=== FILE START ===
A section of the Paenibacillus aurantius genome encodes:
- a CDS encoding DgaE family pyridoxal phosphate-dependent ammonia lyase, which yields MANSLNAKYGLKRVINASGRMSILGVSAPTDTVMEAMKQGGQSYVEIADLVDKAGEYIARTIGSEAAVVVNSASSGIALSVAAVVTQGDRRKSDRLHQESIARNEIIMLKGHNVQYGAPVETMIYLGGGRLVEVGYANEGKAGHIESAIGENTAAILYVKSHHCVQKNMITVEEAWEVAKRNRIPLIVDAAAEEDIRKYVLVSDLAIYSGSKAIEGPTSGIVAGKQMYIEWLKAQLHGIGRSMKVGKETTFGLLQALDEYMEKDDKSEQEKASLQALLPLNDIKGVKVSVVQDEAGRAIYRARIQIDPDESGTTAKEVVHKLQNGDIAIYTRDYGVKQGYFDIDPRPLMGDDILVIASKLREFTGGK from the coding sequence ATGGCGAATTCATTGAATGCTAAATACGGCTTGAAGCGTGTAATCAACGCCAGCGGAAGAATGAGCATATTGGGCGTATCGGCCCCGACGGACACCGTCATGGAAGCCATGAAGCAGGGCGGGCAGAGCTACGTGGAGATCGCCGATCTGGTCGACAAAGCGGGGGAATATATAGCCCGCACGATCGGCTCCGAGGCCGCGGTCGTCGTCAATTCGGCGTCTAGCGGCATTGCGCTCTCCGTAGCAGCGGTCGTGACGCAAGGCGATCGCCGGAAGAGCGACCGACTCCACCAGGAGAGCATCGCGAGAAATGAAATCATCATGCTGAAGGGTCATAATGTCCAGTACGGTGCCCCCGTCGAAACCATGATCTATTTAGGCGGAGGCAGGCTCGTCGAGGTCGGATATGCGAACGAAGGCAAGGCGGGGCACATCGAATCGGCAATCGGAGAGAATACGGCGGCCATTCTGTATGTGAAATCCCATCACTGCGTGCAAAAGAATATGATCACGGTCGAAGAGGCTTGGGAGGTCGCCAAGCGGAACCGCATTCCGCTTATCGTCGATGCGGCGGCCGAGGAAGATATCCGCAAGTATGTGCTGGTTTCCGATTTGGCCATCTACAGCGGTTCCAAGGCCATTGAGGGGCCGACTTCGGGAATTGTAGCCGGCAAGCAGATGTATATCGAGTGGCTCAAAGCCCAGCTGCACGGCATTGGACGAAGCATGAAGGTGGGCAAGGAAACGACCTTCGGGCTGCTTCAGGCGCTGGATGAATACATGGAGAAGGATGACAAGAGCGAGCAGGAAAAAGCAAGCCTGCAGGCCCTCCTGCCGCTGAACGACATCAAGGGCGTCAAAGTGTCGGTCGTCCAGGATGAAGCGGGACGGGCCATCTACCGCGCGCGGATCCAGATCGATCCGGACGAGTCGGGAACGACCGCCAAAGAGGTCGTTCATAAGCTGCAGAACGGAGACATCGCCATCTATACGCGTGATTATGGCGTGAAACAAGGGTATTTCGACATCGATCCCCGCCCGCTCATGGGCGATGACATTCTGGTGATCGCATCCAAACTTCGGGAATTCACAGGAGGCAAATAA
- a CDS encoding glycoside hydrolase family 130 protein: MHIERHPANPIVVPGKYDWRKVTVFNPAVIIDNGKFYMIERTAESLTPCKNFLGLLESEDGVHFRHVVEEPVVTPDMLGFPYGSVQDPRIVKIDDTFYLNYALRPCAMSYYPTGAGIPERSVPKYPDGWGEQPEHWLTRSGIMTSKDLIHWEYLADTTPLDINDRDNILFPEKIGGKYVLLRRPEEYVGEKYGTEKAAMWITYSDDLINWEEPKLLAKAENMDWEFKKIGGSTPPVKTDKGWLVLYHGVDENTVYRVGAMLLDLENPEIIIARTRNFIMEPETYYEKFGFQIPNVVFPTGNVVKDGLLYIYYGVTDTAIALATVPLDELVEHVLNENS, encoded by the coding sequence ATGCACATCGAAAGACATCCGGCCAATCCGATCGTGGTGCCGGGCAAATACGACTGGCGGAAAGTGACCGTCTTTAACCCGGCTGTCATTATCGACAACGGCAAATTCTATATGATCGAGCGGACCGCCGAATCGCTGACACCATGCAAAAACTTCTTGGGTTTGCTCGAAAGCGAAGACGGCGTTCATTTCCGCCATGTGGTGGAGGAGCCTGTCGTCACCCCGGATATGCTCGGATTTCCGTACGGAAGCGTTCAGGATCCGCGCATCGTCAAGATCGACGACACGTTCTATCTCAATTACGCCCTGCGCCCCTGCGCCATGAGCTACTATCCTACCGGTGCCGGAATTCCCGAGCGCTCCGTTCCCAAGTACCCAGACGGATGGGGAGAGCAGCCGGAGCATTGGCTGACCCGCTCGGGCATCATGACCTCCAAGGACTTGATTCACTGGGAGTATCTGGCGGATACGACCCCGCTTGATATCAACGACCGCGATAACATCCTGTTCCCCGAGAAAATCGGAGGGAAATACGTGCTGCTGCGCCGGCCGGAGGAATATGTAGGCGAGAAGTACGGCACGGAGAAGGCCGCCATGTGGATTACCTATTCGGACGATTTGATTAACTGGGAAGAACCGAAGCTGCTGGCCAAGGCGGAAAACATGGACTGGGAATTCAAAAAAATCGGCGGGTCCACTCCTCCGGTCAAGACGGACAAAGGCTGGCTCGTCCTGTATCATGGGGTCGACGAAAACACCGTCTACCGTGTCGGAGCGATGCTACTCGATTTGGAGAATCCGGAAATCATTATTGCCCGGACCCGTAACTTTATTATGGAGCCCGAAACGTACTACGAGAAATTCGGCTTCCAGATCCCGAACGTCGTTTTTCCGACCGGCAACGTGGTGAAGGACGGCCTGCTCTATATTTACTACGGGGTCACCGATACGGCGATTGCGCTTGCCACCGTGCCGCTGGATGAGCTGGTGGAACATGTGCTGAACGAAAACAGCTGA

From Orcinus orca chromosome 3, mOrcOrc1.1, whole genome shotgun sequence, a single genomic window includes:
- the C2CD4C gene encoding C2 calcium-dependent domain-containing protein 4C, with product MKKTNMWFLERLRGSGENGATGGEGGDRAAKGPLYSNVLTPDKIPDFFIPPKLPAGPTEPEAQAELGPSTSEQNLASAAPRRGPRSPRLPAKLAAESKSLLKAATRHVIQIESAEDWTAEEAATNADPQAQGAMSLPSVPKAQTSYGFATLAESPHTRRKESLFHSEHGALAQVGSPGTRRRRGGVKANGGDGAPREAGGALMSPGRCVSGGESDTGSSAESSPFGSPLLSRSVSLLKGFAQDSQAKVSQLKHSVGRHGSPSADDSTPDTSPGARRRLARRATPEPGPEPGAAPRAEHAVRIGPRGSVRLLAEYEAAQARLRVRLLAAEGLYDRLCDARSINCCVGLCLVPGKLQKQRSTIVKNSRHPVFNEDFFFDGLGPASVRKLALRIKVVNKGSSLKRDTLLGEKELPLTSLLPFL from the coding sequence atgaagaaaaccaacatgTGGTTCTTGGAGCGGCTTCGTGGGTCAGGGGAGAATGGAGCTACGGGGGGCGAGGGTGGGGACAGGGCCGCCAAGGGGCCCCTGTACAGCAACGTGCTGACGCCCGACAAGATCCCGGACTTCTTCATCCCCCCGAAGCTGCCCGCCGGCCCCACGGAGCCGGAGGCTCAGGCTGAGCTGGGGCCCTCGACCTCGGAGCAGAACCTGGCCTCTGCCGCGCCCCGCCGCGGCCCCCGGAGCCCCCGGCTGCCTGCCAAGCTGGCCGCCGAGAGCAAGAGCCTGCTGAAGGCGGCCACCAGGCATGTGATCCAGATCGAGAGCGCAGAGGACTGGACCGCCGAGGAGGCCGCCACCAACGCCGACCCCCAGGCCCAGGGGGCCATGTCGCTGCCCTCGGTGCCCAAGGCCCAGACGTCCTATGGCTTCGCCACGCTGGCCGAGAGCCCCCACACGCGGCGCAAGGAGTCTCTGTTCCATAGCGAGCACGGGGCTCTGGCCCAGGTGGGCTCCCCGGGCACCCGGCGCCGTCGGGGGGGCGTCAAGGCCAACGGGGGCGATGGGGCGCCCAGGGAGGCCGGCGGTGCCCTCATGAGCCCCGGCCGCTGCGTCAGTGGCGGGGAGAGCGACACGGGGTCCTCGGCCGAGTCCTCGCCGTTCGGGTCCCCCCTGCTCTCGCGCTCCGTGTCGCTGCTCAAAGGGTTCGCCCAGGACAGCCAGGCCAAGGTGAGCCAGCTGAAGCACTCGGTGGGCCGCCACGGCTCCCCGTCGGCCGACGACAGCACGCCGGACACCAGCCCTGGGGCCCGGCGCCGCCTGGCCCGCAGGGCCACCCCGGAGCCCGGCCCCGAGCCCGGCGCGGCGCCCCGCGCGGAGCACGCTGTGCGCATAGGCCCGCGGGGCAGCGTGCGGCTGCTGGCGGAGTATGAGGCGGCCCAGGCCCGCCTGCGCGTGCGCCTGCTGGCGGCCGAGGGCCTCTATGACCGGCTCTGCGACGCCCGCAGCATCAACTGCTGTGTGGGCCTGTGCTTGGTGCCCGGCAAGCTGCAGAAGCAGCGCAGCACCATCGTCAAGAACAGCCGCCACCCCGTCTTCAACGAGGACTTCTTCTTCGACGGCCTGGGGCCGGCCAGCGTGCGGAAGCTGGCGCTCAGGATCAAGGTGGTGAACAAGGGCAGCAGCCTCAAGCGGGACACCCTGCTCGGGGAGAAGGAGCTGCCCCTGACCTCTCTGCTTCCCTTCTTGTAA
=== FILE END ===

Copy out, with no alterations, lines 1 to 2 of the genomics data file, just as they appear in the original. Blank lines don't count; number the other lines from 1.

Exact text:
A section of the Paenibacillus aurantius genome encodes:
- a CDS encoding DgaE family pyridoxal phosphate-dependent ammonia lyase, which yields MANSLNAKYGLKRVINASGRMSILGVSAPTDTVMEAMKQGGQSYVEIADLVDKAGEYIARTIGSEAAVVVNSASSGIALSVAAVVTQGDRRKSDRLHQESIARNEIIMLKGHNVQYGAPVETMIYLGGGRLVEVGYANEGKAGHIESAIGENTAAILYVKSHHCVQKNMITVEEAWEVAKRNRIPLIVDAAAEEDIRKYVLVSDLAIYSGSKAIEGPTSGIVAGKQMYIEWLKAQLHGIGRSMKVGKETTFGLLQALDEYMEKDDKSEQEKASLQALLPLNDIKGVKVSVVQDEAGRAIYRARIQIDPDESGTTAKEVVHKLQNGDIAIYTRDYGVKQGYFDIDPRPLMGDDILVIASKLREFTGGK from the coding sequence ATGGCGAATTCATTGAATGCTAAATACGGCTTGAAGCGTGTAATCAACGCCAGCGGAAGAATGAGCATATTGGGCGTATCGGCCCCGACGGACACCGTCATGGAAGCCATGAAGCAGGGCGGGCAGAGCTACGTGGAGATCGCCGATCTGGTCGACAAAGCGGGGGAATATATAGCCCGCACGATCGGCTCCGAGGCCGCGGTCGTCGTCAATTCGGCGTCTAGCGGCATTGCGCTCTCCGTAGCAGCGGTCGTGACGCAAGGCGATCGCCGGAAGAGCGACCGACTCCACCAGGAGAGCATCGCGAGAAATGAAATCATCATGCTGAAGGGTCATAATGTCCAGTACGGTGCCCCCGTCGAAACCATGATCTATTTAGGCGGAGGCAGGCTCGTCGAGGTCGGATATGCGAACGAAGGCAAGGCGGGGCACATCGAATCGGCAATCGGAGAGAATACGGCGGCCATTCTGTATGTGAAATCCCATCACTGCGTGCAAAAGAATATGATCACGGTCGAAGAGGCTTGGGAGGTCGCCAAGCGGAACCGCATTCCGCTTATCGTCGATGCGGCGGCCGAGGAAGATATCCGCAAGTATGTGCTGGTTTCCGATTTGGCCATCTACAGCGGTTCCAAGGCCATTGAGGGGCCGACTTCGGGAATTGTAGCCGGCAAGCAGATGTATATCGAGTGGCTCAAAGCCCAGCTGCACGGCATTGGACGAAGCATGAAGGTGGGCAAGGAAACGACCTTCGGGCTGCTTCAGGCGCTGGATGAATACATGGAGAAGGATGACAAGAGCGAGCAGGAAAAAGCAAGCCTGCAGGCCCTCCTGCCGCTGAACGACATCAAGGGCGTCAAAGTGTCGGTCGTCCAGGATGAAGCGGGACGGGCCATCTACCGCGCGCGGATCCAGATCGATCCGGACGAGTCGGGAACGACCGCCAAAGAGGTCGTTCATAAGCTGCAGAACGGAGACATCGCCATCTATACGCGTGATTATGGCGTGAAACAAGGGTATTTCGACATCGATCCCCGCCCGCTCATGGGCGATGACATTCTGGTGATCGCATCCAAACTTCGGGAATTCACAGGAGGCAAATAA